copy the linklink copied! Engaging users: Promoting awareness and re-use of open government data

Promoting, collecting and presenting successful cases of government data re-use that have had an impact on social and economic well-being is essential to unlocking the full potential of open government data (OGD). As data providers, governments play a key role in raising awareness and promoting greater re-use, both within and outside the public sector. For such purpose, they can enhance capacities and skills inside the public administration, along with organising events, competitions, programmes and partnerships that stimulate the data re-use among external stakeholders. Monitoring social and economic impacts of OGD is also key.

The indicator governments support for data re-use has three sub-indicators: data promotion initiatives and partnerships; data literacy programmes in government; and monitoring impact, each one scoring a maximum of 0.33 points. The OECD average has increased from 0.44 in 2017 to 0.52 in 2019 (out of a minimum of 0.00 and maximum of 1.00 points). Improvements across OECD countries are largely due to investments in open data programs and events that target public servants, as well as increasing efforts to monitor impacts of OGD through research and by displaying re-use examples on central OGD portals.

Korea remains as the leader in this domain, scoring the highest value for all three sub-indicators. Despite overall enhanced support for re-use, some countries perform less well. The score for data promotion decreased in Norway and Finland, from 0.24 in 2017 to 0.08 in 2019 and from 0.29 to 0.03 respectively, because they organised fewer events to involve civil society and businesses than in 2017.

The support for OGD re-use among external stakeholders has generally remained constant between 2017 and 2019; the OECD average for data promotion remains at 0.16 (out of 0.33). However, countries that have kept open government data high on the political agenda in recent years, including Ireland and Latvia, have organised activities and programmes that aim to support re-use among businesses and civil society (e.g. hackathons, open data conferences and co-creation events).

As noted earlier, a majority of countries have devoted resources to building open data skills and capabilities within their respective public administration. The OECD average for the sub-indicator data literacy programmes in governments increased from 0.17 to 0.21. For example, New Zealand has made considerable progress in training its public servants on the benefits and use of open data, thus moving from 0.13 to 0.29.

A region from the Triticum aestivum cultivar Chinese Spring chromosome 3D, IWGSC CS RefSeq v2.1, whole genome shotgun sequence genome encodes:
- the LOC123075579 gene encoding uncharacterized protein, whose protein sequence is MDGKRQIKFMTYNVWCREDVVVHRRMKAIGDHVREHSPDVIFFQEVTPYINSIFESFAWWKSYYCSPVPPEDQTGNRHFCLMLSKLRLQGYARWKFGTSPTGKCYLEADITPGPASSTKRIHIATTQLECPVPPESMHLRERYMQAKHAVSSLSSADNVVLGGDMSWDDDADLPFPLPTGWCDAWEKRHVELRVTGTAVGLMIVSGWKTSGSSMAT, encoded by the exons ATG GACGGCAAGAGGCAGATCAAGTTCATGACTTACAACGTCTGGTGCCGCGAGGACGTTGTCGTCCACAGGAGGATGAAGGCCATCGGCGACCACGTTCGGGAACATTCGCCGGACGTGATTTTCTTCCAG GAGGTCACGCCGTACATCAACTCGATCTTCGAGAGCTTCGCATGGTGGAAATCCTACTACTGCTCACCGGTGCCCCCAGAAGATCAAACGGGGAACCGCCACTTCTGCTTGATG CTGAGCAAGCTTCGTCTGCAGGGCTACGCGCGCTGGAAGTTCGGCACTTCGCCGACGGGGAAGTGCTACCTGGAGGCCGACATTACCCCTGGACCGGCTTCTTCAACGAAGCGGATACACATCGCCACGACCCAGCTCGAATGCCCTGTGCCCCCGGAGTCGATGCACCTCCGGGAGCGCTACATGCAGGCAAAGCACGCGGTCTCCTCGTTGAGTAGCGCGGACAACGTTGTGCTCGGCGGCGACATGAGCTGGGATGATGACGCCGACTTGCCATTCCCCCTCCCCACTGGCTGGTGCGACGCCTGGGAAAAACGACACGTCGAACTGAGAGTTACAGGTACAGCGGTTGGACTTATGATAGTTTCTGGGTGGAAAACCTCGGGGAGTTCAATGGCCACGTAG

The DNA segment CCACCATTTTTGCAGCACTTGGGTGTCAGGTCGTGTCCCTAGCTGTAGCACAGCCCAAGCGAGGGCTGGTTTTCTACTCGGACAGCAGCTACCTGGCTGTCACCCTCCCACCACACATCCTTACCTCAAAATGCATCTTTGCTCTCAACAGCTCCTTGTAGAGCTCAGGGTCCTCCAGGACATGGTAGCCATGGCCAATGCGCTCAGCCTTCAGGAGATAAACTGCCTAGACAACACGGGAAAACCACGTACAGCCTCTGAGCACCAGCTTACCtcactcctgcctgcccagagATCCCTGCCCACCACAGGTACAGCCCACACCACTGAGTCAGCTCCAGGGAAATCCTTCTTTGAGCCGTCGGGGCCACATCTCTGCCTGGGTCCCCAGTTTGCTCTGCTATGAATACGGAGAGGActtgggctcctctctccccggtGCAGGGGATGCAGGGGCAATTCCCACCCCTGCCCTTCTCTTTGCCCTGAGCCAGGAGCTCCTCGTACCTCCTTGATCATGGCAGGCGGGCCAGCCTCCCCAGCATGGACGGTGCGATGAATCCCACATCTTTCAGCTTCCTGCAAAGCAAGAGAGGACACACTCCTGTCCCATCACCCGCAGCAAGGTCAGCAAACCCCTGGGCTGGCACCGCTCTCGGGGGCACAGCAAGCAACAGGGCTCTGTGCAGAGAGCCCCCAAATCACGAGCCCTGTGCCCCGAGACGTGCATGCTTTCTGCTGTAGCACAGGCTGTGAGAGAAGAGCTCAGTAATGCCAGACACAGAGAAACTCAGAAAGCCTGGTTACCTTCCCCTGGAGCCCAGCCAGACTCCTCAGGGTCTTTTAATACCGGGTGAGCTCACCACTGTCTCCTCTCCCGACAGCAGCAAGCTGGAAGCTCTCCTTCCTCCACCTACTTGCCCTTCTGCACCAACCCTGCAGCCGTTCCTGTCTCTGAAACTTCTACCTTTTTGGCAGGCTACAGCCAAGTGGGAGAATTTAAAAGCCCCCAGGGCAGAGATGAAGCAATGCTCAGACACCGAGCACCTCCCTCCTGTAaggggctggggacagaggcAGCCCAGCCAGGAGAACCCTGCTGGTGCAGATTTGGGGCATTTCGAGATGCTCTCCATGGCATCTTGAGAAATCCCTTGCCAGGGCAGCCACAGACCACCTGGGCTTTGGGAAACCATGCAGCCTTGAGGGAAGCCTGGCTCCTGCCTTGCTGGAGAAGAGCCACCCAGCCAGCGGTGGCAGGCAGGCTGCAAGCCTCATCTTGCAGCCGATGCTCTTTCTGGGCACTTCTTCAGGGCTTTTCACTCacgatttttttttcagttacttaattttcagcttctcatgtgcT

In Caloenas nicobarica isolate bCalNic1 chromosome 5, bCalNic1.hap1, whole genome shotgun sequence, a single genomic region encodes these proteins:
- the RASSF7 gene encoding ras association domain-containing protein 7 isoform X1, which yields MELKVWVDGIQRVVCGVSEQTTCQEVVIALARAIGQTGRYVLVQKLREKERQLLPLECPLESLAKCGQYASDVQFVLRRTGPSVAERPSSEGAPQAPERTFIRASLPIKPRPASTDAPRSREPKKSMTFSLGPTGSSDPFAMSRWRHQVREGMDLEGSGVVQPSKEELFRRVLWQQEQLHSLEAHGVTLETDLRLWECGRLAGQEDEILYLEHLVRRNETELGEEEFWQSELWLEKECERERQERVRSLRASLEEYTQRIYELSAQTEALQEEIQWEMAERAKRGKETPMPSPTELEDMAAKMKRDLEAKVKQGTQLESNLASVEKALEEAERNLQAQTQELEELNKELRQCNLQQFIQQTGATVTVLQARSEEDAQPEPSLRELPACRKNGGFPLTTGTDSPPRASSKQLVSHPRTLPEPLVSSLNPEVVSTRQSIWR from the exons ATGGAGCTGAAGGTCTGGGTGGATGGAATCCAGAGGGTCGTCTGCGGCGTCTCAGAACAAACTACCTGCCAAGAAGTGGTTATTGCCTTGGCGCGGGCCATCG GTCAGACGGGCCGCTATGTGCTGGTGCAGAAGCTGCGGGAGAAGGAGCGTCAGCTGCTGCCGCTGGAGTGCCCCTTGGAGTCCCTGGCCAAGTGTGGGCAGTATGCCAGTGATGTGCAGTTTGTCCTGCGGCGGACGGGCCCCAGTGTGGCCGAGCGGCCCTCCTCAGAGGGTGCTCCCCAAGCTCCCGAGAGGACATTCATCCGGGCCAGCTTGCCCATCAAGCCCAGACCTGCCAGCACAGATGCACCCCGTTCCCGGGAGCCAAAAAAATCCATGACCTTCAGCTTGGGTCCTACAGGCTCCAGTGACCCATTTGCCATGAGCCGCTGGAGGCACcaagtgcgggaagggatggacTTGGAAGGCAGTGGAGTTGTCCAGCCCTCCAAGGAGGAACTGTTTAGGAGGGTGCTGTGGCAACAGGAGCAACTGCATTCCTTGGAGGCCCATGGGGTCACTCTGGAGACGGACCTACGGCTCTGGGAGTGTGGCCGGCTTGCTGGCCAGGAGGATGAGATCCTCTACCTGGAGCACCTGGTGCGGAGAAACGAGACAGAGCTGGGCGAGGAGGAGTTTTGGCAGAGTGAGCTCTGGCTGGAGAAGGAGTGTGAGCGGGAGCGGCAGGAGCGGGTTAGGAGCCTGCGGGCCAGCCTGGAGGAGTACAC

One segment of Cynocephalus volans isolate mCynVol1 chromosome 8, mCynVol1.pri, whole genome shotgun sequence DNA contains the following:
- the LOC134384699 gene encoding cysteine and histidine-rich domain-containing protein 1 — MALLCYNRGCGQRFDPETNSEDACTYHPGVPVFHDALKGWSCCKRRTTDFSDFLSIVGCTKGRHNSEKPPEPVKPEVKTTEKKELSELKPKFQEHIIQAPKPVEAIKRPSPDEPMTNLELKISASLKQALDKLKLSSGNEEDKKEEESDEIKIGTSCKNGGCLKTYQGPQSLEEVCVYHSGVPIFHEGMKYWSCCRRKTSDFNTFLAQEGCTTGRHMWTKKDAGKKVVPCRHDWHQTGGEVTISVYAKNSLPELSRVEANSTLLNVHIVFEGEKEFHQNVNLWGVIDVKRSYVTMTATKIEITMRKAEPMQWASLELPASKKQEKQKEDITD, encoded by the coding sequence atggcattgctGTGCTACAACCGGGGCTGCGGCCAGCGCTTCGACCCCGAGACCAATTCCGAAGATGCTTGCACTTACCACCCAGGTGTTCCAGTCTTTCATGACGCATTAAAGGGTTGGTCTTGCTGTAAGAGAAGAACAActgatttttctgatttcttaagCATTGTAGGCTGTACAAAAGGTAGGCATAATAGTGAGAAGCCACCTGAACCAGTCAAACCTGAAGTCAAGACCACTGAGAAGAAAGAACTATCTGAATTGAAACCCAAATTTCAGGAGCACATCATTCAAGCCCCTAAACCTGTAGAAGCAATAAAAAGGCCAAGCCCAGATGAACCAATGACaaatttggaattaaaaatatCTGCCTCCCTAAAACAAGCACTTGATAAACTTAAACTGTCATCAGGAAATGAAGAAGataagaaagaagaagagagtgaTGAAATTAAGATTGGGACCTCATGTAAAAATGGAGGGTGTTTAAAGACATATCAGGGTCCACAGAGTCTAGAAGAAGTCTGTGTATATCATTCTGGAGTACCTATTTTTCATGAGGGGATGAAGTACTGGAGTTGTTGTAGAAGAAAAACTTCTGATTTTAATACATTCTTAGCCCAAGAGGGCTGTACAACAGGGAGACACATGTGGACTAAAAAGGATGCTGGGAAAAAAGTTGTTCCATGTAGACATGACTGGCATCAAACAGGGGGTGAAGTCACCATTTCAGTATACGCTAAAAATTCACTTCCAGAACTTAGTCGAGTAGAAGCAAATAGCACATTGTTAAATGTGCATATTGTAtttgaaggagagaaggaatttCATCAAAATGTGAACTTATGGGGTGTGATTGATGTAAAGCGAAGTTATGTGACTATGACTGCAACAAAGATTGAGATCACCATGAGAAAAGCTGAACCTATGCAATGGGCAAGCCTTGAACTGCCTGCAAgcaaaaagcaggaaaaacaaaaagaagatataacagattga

In line with the advancement of OGD portals across OECD countries, more of them are seeking to collect and display various kinds of examples of re-use to inspire users. This has led to an increase in the OECD average for the sub-indicator monitoring impact from 0.10 in 2017 to 0.14 in 2019. Some countries have undertaken research to assess the social and economic impact of OGD. Denmark and Latvia have, for instance, investigated the economic effects of open geospatial data.

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Methodology and definitions

Government support for data re-use measures the extent to which governments play a proactive role in promoting the re-use of government data inside and outside of government. It covers primarily Principle 5 (“Improved governance and citizen engagement”) and Principle 6 (“Inclusive development and innovation”) of the International Open Data Charter. It consists of three sub-indicators: data promotion initiatives and partnerships; data literacy programmes in government; and monitoring impact. The three sub-indicators have an equal weight of 0.33, as a result, each ranging from 0 to 0.33. The indicator ranges from 0 (minimum) to 1 (maximum). When aggregating to the final OURData Index, the score of government support for data re-use is transformed to range from 0 to 0.33 and with this. it is assigned an equal weight to the other two indicators.

Data for the OURdata Index and the indicator on government support for data re-use are collected through the OECD Open Government Data Survey. Survey respondents were predominantly senior government officials in charge of digital or open government policies. Responses represent countries’ own assessments of current practices and procedures regarding open government data. Data refer only to central/federal governments and exclude practices at the state/local level. The OURdata Index is a composite index based on the International Open Data Charter principles and methodology described in OECD work (Lafortune and Ubaldi, 2018).

For more information on the methodology and underlying data, see Annex E.

Further reading

Lafortune, G. and B. Ubaldi (2018), “OECD 2017 OURdata Index: Methodology and results”, OECD Working Papers on Public Governance, No. 30, OECD Publishing, Paris, http://dx.doi.org/10.1787/2807d3c8-en

OECD (2015), Open Government Data Review of Poland: Unlocking the Value of Government Data, OECD Digital Government Studies, OECD Publishing, Paris, https://doi.org/10.1787/9789264241787-en

Figure notes

Data for 2017 are not available for Hungary, Iceland and Luxembourg. Data for 2019 are not available for Hungary, Iceland, Turkey and the United States. On data for Israel, see http://doi.org/10.1787/888932315602.

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9.7. Government support for data re-use, 2017 and 2019
9.7. Government support for data re-use, 2017 and 2019

Source: OECD (2016, 2018), Open Government Data Survey.

 StatLink https://doi.org/10.1787/888934033118

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Engaging users: Promoting awareness and re-use of open government data